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The 24-hour clock enjoys broad everyday usage in most non-English speaking countries, at least when time is written or displayed. In some regions, for example where German, French, and Romanian are spoken, the 24-hour clock can be used even when speaking casually, while in other countries the 12-hour clock is used more often in spoken form.
In most English-speaking regions, particularly the United States and the Commonwealth, the 12-hour clock is the predominant form of stating the time, with the 24-hour clock used in contexts where unambiguity and accurate timekeeping are important, such as for public transport schedules. Nonetheless, usage is inconsistent: in the UK, train timetables will typically use 24-hour time, but road signs indicating time restrictions (e.g. on bus lanes) typically use 12-hour time, e.g. “Monday–Friday 6.30–8.30pm”. The BBC website uses the 24-hour clock for its TV and radio programme listings, while BBC promotions for upcoming programmes give their times according to the 12-hour clock. Punctuation and spacing styles differ, even within English-speaking countries (6:30 p.m., 6:30 pm, 6.30pm, etc.).
Most people in “24-hour countries” are so used to both systems being alternately used in spoken language that they have no problem switching between the two, perceiving the statements “three o’clock” and “15:00” simply as synonyms. When speaking, a person may often pronounce time in 12-hour notation, even when reading a 24-hour display. It is also common that a person uses the 24-hour clock in spoken language when referring to an exact point in time (“The train leaves at fourteen forty-five …”), while using some variant of the 12-hour notation to refer vaguely to a time (“… so I will be back tonight some time after five.”). However, encountering a p.m. time written in the 12-hour notation (e.g. 6:30 meaning 18:30) is likely to cause confusion with people used to the 24-hour written notation.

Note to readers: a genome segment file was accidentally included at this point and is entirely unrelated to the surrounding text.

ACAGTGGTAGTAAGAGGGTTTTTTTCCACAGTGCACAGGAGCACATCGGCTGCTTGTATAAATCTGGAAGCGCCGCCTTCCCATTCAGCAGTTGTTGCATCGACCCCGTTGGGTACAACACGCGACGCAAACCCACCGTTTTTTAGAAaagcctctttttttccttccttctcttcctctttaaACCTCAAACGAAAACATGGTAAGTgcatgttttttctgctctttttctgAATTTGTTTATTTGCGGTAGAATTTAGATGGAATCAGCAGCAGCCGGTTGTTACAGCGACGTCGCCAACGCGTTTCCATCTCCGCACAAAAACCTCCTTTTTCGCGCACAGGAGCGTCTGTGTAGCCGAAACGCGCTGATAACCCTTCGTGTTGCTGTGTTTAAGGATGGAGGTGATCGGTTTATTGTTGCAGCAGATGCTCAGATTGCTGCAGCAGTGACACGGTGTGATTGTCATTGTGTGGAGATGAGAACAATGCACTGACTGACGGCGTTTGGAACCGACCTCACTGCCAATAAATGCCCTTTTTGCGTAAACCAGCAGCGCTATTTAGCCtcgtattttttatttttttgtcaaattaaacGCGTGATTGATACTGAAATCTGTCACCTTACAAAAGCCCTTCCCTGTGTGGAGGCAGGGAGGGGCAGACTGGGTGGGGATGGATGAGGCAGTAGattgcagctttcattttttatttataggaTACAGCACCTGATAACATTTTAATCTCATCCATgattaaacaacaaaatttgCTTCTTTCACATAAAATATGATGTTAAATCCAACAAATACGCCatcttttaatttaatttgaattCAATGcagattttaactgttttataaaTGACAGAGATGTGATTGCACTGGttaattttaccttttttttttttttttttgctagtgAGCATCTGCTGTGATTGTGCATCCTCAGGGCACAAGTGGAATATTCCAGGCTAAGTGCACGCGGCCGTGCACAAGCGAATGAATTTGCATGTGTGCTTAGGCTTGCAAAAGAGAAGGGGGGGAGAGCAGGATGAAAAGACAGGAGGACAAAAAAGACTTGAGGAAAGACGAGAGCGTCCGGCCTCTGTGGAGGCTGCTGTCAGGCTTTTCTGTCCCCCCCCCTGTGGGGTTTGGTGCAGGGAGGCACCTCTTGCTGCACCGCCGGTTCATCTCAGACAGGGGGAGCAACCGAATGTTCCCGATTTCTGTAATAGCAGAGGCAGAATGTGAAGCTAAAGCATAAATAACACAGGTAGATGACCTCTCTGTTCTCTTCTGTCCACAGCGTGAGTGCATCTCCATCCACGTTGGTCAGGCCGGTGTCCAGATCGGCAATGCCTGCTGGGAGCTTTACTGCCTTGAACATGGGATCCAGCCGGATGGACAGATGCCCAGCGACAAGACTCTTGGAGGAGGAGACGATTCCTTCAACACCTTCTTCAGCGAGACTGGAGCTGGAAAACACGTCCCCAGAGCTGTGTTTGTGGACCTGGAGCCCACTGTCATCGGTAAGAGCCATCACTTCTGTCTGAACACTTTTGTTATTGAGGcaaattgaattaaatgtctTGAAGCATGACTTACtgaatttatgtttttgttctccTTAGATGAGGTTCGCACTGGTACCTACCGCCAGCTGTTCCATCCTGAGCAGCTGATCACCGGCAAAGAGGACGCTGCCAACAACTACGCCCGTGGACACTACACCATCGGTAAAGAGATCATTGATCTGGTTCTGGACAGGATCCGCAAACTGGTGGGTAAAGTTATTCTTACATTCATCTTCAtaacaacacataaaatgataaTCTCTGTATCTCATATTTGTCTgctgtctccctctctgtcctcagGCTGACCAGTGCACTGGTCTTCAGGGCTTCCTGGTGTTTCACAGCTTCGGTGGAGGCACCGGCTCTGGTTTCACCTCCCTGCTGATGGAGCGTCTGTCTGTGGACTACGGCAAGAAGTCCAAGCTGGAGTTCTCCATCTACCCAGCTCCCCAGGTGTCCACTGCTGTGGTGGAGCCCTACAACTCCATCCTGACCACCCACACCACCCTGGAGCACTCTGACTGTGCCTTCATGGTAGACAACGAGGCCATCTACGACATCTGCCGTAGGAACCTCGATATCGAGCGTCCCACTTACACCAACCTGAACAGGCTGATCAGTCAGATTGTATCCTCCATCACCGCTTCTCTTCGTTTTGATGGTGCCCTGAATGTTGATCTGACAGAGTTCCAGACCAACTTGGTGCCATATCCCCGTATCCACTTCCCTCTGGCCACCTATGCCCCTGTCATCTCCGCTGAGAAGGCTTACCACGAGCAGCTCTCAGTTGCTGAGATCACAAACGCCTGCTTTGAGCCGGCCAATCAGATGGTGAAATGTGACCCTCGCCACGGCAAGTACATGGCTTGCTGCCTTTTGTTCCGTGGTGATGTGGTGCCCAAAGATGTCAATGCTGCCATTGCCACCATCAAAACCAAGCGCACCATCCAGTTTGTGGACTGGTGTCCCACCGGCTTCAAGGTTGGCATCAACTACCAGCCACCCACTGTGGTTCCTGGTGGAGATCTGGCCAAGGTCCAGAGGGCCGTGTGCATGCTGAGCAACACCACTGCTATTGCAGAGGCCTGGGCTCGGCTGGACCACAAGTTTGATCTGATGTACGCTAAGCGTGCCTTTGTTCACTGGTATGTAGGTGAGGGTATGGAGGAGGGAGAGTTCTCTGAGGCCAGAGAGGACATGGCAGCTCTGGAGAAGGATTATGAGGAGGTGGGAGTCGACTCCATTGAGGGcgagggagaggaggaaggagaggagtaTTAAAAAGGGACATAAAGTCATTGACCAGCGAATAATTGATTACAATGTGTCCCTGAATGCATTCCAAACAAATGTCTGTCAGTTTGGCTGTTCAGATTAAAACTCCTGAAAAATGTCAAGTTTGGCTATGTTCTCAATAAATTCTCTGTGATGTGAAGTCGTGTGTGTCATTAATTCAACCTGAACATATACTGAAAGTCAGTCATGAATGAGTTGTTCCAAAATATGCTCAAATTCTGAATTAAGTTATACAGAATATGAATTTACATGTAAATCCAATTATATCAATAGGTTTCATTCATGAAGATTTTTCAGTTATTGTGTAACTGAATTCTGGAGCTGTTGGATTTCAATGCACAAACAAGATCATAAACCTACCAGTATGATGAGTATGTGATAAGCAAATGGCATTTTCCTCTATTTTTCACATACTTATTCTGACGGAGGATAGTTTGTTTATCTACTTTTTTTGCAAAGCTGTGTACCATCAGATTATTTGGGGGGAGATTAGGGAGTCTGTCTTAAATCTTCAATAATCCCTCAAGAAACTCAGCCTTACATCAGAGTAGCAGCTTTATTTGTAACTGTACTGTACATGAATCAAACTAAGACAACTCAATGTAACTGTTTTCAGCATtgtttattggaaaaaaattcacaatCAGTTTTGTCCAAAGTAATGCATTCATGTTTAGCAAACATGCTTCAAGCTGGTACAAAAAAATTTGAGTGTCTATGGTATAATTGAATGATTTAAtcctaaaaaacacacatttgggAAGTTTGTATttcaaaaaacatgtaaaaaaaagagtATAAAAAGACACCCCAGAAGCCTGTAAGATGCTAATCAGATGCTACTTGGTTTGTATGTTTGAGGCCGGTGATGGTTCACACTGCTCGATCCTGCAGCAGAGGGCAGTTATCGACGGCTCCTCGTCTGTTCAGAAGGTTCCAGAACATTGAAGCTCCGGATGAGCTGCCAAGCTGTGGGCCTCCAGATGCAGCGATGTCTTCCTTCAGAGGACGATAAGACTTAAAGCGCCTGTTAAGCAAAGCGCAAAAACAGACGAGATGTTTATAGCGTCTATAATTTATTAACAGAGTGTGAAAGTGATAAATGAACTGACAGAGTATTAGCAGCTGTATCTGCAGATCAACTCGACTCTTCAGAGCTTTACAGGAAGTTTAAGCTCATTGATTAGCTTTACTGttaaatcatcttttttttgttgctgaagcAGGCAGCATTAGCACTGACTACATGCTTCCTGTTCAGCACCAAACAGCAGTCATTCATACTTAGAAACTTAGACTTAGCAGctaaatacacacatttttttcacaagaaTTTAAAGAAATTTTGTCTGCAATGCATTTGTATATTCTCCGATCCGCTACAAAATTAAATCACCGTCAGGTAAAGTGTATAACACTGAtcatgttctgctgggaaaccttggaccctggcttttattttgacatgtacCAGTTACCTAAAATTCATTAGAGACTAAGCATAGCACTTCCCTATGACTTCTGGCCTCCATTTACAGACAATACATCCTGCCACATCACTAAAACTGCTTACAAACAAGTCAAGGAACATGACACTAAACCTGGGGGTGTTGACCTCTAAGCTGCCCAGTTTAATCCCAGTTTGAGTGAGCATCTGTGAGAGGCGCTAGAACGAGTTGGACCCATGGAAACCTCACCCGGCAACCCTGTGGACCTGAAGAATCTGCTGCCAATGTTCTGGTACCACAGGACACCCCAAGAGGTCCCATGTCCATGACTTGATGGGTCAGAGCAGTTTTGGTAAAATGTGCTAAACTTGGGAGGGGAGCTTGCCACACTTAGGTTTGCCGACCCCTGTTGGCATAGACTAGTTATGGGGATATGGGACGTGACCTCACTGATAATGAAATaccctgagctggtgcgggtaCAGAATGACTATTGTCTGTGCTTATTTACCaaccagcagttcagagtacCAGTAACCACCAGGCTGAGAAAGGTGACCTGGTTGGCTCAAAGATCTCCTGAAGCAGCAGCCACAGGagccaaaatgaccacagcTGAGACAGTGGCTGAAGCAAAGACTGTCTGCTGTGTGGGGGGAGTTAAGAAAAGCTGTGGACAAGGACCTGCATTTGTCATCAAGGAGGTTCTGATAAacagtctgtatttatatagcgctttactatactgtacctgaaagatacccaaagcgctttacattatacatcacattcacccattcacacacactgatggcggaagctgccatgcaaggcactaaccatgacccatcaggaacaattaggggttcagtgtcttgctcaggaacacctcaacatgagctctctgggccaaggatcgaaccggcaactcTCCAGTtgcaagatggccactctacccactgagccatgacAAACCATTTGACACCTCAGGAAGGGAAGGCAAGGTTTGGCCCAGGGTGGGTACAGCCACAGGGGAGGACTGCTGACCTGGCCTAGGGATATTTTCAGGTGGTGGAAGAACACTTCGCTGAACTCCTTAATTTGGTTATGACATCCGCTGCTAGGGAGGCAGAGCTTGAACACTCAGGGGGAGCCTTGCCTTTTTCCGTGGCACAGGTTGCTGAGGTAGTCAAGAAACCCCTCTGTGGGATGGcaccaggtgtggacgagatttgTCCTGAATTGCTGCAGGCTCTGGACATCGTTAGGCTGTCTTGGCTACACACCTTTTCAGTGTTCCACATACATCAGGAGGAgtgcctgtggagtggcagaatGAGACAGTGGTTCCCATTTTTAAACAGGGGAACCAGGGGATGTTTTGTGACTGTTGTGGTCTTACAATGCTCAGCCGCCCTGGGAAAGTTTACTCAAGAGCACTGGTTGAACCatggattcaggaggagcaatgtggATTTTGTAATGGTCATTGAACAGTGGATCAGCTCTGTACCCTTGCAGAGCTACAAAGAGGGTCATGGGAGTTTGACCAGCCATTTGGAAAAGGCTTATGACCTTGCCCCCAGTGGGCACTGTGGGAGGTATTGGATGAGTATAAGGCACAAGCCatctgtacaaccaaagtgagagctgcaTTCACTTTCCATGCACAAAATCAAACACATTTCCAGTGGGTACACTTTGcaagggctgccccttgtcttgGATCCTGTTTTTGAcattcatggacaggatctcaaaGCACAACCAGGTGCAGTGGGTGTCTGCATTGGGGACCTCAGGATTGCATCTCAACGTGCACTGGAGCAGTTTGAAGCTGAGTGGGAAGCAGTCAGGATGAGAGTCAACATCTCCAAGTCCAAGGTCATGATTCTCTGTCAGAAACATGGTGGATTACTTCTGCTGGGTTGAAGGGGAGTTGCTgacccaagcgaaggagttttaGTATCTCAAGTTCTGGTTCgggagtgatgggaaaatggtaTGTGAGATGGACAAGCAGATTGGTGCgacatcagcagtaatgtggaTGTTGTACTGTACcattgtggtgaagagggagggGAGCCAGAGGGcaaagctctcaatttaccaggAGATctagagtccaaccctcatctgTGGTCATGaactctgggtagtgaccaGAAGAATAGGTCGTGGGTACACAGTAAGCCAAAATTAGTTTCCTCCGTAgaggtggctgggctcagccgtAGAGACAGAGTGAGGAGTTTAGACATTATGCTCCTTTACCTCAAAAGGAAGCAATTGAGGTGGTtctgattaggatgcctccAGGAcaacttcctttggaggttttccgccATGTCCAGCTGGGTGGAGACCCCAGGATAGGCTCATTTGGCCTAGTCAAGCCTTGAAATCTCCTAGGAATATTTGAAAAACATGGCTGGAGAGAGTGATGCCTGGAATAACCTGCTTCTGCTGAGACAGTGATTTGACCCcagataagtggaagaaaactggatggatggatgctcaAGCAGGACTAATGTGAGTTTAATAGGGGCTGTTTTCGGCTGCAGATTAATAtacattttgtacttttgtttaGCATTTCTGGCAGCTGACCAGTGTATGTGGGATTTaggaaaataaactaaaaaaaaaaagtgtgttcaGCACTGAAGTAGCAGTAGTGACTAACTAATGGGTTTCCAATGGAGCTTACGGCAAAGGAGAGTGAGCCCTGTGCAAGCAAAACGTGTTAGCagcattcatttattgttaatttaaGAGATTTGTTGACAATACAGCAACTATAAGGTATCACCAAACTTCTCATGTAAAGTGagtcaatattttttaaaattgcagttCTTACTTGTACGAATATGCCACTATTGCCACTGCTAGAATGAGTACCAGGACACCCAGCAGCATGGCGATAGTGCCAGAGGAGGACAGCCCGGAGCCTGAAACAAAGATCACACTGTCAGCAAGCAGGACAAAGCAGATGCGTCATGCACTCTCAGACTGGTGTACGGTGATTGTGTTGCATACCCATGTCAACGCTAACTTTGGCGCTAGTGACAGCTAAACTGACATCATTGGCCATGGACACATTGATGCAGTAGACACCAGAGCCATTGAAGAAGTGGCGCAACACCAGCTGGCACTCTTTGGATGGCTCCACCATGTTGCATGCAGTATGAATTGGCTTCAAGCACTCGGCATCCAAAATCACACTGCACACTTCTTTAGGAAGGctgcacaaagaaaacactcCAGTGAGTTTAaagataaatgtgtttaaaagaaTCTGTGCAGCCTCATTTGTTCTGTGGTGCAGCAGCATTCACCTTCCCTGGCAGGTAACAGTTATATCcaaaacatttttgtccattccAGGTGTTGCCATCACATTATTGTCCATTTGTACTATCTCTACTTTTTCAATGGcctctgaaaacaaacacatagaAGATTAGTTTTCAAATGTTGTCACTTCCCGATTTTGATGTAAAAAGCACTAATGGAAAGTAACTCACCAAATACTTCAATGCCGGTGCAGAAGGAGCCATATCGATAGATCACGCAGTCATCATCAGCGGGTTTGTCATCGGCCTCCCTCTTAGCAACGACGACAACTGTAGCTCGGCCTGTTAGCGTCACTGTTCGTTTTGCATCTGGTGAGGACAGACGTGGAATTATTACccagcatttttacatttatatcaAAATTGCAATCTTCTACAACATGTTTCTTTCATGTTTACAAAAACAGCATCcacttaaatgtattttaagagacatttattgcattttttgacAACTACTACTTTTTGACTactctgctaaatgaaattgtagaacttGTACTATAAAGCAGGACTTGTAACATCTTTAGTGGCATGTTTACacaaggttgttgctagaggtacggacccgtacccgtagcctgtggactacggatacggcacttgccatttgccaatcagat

In certain languages such as Spanish, Portuguese, Dutch, and English the hour is divided into quarters and halves, spoken of relative to the closest hour. In Arabic, thirds of an hour are also used.
In Czech language quarters and halves always refer to the following hour, e.g. čtvrt na osm (quarter on eight) meaning 7:15, půl osmé (half of eight) meaning 7:30 and tři čtvrtě na osm (three quarters on eight) meaning 7:45. Russian language uses the same convention: четверть восьмого (quarter of eighth), полвосьмого (half of eights), без четверти восемь (eight without a quarter) meaning 7:15, 7:30, 7:45 respectively.
In many Germanic languages the half-hour is referred to the next hour (half to nine rather than half past eight). In colloquial language, this can cause confusion between English and German (and other Germanic languages). In conversational English as spoken in the UK, half past eight (for 8:30) is often reduced to half eight. But in German halb acht, Dutch half acht, and Swedish halv åtta, all invariably mean 7:30. For the quarters, in German different dialects use Viertel nach sieben or viertel acht (literally “quarter past seven” or “quarter eight”), and Viertel vor acht or dreiviertel acht (literally “quarter to eight” or “three quarters eight”).
In the French language, the quarters are expressed as additions or subtractions of the full hour: sept heures et quart (literally “seven hours and quarter”), sept heures et demie (“seven hours and half”), huit heures moins le quart (“eight hours less the quarter”). It’s also common to use this format in Portuguese, specifically in the northern part of Portugal.
In France, the common separator between hours and minutes is the letter “h” (18h45, for example)